From the US to Australia, Thai authorities continue to apply pressure on academic institutions accused of supporting "anti-establishment attitudes". In an interview with the founders of New Mandala, a well-known academic website managed by the prestigious Australian National University (ANU) and dedicated to vigorous scholarly discussions on important issues affecting Southeast Asia, including political development in Thailand, it was revealed that the Thai government strongly expressed displeasure at contents on the website perceived as inappropriate to certain institutions. 

New Mandala revealed that the Thai Embassy in Canberra has been involved with forceful representations to the ANU, to leading personalities associated with the university and to senior officials in the Australian government, to pressure the Web team to refrain from encouraging academic debates on "sensitive issues" concerning Thailand. Some of the lobbying and representations have taken place via the Australia-Thailand Institute (ATI), a state-to-state platform for the promotion of bilateral relations between the two countries, set up in 2005. 

Founders of New Mandala said in the interview: "The embassy indicated to some members of the ANU community that they should not expect cooperation from Thai government agencies or officials in Thailand, given that they are from the ANU. Thai students, both at ANU and elsewhere, have been warned not to have contact with New Mandala. Those associated with New Mandala are not welcome in Thailand. It has also been reported that the ANU was offered Thai government funding for a Thai studies center, on the unstated but obvious condition that New Mandala's critical activities cease. The ANU declined the offer and, as reported, the financial support went to Melbourne University instead."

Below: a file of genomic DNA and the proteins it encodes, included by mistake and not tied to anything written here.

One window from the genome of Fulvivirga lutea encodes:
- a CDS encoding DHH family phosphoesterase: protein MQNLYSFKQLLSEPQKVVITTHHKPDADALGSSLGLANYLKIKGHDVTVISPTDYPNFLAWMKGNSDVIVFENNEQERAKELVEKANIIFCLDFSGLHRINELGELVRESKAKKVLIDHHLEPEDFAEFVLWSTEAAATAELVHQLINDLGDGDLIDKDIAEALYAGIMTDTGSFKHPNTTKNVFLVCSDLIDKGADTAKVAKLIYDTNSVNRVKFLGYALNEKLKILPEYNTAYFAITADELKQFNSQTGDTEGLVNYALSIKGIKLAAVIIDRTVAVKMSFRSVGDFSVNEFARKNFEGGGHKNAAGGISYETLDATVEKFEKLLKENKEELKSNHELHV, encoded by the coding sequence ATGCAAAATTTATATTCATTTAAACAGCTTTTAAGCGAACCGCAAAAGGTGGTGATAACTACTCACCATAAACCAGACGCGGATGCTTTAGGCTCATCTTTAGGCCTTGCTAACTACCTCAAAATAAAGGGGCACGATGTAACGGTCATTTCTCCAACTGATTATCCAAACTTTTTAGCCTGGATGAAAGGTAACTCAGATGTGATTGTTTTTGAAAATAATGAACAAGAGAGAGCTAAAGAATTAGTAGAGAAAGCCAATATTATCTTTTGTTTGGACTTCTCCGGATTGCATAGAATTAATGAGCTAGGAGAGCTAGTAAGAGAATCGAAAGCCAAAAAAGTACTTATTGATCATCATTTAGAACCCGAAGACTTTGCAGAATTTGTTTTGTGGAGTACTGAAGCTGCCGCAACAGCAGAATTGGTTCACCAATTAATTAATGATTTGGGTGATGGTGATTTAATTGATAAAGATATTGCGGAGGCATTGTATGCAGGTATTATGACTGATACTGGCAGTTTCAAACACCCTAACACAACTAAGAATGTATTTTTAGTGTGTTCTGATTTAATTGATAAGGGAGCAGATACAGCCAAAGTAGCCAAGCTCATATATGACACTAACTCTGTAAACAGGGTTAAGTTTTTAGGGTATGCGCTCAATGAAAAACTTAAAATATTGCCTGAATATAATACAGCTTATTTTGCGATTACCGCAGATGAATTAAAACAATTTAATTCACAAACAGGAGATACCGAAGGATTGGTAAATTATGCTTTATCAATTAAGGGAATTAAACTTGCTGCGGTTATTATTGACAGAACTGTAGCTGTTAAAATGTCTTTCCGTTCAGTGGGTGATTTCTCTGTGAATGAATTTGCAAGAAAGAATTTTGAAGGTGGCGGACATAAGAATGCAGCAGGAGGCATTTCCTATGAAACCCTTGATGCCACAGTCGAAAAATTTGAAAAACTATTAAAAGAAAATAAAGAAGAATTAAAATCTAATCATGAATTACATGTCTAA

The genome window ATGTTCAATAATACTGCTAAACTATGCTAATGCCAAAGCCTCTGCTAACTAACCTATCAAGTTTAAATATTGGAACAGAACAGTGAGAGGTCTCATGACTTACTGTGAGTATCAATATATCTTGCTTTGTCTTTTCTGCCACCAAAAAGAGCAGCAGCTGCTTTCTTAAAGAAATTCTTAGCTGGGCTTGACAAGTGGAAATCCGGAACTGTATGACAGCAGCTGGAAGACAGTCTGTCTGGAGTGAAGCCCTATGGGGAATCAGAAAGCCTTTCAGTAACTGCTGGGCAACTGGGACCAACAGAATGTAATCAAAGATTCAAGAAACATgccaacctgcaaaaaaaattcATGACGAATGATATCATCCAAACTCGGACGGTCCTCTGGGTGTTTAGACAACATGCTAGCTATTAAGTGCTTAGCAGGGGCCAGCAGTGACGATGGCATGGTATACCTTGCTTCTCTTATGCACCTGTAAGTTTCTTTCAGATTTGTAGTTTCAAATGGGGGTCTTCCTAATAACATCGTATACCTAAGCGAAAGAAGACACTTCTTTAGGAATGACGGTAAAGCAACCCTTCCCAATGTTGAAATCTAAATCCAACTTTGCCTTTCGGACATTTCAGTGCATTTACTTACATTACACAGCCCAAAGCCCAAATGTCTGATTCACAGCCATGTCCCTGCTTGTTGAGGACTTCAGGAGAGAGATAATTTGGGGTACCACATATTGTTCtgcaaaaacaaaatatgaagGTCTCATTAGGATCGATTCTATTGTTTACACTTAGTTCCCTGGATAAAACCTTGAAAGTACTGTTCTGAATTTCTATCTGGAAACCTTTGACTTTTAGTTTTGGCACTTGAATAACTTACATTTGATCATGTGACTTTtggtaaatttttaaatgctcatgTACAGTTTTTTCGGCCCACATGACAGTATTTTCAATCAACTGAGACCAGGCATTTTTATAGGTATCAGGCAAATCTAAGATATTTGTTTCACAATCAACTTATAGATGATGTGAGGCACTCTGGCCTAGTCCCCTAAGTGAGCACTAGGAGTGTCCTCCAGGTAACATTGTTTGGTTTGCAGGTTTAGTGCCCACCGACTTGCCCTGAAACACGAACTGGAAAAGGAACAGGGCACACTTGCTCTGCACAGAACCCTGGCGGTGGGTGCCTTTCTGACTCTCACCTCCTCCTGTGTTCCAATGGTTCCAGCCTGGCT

The cases above show that Thai and foreign academic institutions have become "victims" in the government's process of preserving its power position. 

Academics, both inside and outside of Thailand, are appalled by the government's "global initiatives" to suppress serious academic discussions on a myriad of issues regarding the Thai crisis. By limiting free academic expression in so blatant a fashion, the authorities seem to have proven the scholars' critical views of the undemocratic nature of the Thai government. 

Perhaps government spokesman Panitan Wattanayagorn, a one-time scholar, may be able to give advice to the Democrat Party, especially during this election campaign, to keep the academic sphere unhindered if it wants to exhibit its respect for freedom of expression. 

Pavin Chachavalpongpun is a visiting lecturer in the Department of Political Science, National University of Singapore and frequent contributor to Asia Sentinel. This originally appeared in The Nation of Bangkok..